It was put together in a way that was, for 4- or 500 years, the best technique for taking that information and moving it from those who assembled it to those who wanted to use it. And then the internet changed that in a very major way.
So we have seen firsthand, and experienced the business consequences of the improvement offered by the internet and the delivery of information.
And newspapers, although not as immediately susceptible to that problem, still face that overpowering factor.
When you eliminate the delivery cost — I mean, we pay a significant percentage of our circulation revenue to our carriers, and we pay additional money to the district managers, and we pay for the trucks to deliver the product out, and we pay for huge printing presses, and all of that sort of thing.
And people do chop down trees in order to give us the raw material to transmit information in Buffalo, you know, about what the Buffalo Bills did yesterday, on Sunday, with all the details.
And now you have the internet that has virtually no incremental unit cost to anything and can deliver the information instantaneously. So it’s a big factor for newspapers.
And the newspaper world in my view will look very, very, very different in not that many years.
And I find it kind of interesting, because the people in the newspaper business are a little schizophrenic about this. They see this. They’re afraid of it. They’re, in almost all cases, trying to combat it on some way operationally.
But some of them, at least, continue to go out and buy papers at a price that sort of reflects the economics that used to exist 20 years ago, when it’s — to me it’s very clear that it doesn’t exist anymore.
So they sort of have their billfold, you know, in the past, even though they see the future. And, you know, I think, probably, they’re making mistakes in many cases.
All of our businesses, virtually — Coca-Cola will not be affected in any significant way by the internet, you know? The razor and blade business won’t be. Although you could dream up things about distribution or so on, but I think that it’s very unlikely.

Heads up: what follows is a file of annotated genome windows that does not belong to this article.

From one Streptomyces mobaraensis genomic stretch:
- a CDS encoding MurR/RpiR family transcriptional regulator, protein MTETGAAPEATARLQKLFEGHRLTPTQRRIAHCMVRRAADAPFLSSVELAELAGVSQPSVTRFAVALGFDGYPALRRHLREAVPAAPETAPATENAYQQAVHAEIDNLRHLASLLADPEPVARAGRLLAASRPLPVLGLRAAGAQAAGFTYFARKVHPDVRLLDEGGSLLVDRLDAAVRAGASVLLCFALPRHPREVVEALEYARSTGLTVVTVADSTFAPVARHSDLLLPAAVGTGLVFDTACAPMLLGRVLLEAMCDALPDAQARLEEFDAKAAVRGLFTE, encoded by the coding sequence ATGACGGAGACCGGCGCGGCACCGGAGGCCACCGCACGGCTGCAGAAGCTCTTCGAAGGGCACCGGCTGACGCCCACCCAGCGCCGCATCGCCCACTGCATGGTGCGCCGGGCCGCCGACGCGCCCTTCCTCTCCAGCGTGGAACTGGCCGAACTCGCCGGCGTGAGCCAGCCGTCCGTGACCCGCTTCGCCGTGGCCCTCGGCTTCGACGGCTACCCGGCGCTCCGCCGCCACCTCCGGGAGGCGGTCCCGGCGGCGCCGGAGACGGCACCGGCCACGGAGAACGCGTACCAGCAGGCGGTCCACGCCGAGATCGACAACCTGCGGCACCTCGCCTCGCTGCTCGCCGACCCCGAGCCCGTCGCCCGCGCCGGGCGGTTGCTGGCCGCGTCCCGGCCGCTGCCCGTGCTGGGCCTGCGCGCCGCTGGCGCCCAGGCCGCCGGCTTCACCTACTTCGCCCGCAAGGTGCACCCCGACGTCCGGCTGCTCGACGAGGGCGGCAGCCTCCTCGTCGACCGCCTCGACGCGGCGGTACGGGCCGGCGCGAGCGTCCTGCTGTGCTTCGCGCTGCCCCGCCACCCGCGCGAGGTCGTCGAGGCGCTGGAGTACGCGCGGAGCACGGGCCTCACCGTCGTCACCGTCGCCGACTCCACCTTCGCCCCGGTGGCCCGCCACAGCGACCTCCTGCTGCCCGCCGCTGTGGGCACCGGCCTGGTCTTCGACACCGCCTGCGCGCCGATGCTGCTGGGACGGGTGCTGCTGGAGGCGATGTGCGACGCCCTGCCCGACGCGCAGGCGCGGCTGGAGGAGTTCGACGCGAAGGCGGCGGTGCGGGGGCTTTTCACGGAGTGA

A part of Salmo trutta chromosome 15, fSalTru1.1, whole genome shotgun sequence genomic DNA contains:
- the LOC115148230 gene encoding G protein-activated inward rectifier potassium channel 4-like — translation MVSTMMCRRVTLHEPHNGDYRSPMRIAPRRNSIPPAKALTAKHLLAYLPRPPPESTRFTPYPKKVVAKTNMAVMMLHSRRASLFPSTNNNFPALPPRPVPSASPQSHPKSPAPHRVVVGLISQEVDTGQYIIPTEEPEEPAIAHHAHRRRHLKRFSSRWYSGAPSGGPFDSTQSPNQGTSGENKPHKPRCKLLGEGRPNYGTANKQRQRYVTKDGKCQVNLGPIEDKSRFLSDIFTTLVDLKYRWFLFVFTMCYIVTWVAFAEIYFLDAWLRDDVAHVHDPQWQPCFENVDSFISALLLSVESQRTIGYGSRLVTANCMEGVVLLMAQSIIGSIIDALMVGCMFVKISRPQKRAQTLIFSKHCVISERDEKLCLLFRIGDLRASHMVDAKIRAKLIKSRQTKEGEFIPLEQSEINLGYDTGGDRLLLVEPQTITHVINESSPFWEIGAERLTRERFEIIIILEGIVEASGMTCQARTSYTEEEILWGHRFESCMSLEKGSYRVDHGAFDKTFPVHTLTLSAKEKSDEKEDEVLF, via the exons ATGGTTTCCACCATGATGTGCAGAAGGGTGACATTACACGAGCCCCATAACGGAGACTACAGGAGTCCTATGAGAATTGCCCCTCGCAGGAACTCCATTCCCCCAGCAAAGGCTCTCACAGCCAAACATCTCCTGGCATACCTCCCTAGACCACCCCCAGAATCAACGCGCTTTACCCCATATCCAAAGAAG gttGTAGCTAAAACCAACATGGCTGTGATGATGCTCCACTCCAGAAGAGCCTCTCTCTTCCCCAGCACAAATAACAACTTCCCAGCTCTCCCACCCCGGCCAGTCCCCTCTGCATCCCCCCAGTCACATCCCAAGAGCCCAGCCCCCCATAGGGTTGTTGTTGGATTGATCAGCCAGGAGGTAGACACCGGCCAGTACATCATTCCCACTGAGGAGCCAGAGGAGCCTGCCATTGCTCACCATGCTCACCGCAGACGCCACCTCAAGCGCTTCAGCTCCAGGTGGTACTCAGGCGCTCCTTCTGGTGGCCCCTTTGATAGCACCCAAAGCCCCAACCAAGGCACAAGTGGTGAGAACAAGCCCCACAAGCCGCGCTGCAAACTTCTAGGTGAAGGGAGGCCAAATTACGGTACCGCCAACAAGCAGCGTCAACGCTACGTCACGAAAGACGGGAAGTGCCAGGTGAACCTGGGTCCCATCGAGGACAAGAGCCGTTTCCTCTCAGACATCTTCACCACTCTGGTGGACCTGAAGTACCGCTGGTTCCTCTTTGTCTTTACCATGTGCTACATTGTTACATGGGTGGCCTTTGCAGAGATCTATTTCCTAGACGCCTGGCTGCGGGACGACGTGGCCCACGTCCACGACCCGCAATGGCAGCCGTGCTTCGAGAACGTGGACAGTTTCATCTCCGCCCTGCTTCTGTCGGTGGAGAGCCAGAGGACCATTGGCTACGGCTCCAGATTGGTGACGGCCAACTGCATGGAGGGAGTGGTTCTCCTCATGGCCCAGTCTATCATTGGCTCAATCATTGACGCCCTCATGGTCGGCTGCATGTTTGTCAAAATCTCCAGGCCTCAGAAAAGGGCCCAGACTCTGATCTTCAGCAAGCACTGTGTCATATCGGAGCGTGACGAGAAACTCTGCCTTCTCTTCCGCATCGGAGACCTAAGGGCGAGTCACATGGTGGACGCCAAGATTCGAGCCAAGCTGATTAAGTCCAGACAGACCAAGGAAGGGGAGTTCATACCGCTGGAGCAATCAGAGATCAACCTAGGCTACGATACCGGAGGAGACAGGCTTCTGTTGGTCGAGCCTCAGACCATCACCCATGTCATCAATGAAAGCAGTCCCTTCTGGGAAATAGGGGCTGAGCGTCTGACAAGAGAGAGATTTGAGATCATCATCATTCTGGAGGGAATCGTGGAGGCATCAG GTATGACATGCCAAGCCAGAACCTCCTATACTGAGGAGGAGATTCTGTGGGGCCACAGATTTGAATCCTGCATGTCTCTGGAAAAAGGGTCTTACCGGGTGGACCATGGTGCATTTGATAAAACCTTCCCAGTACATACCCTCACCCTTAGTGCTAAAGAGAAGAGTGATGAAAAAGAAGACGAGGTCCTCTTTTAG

But other businesses we have — our insurance business, particularly at GEICO, will be very affected by the internet. Now, that may turn out to be a big advantage to us over time. I wouldn’t be surprised if it is.
But our retailing businesses are all threatened in one way or another by internet developments, and there may be some opportunities there, too. But it’s a change.
It’s a change in — it’s going to be change in the world — how the world gets entertainment. It’s going to be a change in the world — how the world gets information. And it is incredibly low cost compared to the — most of the methods of conveying entertainment and information now.
CHARLIE MUNGER 06:58
Well, he asked if we were afraid that the internet would hurt some of our business and I think the answer is yes.
WARREN BUFFETT 07:11
I’m learning to appreciate these short answers, though, more as the day goes by. (Laughter)
I want to thank you for coming to our meeting, incidentally. You’re way ahead of me. I didn’t buy my first stock until I was 11, and so you’ve got a real jump on me. And I wish you well.
OK. Area 4.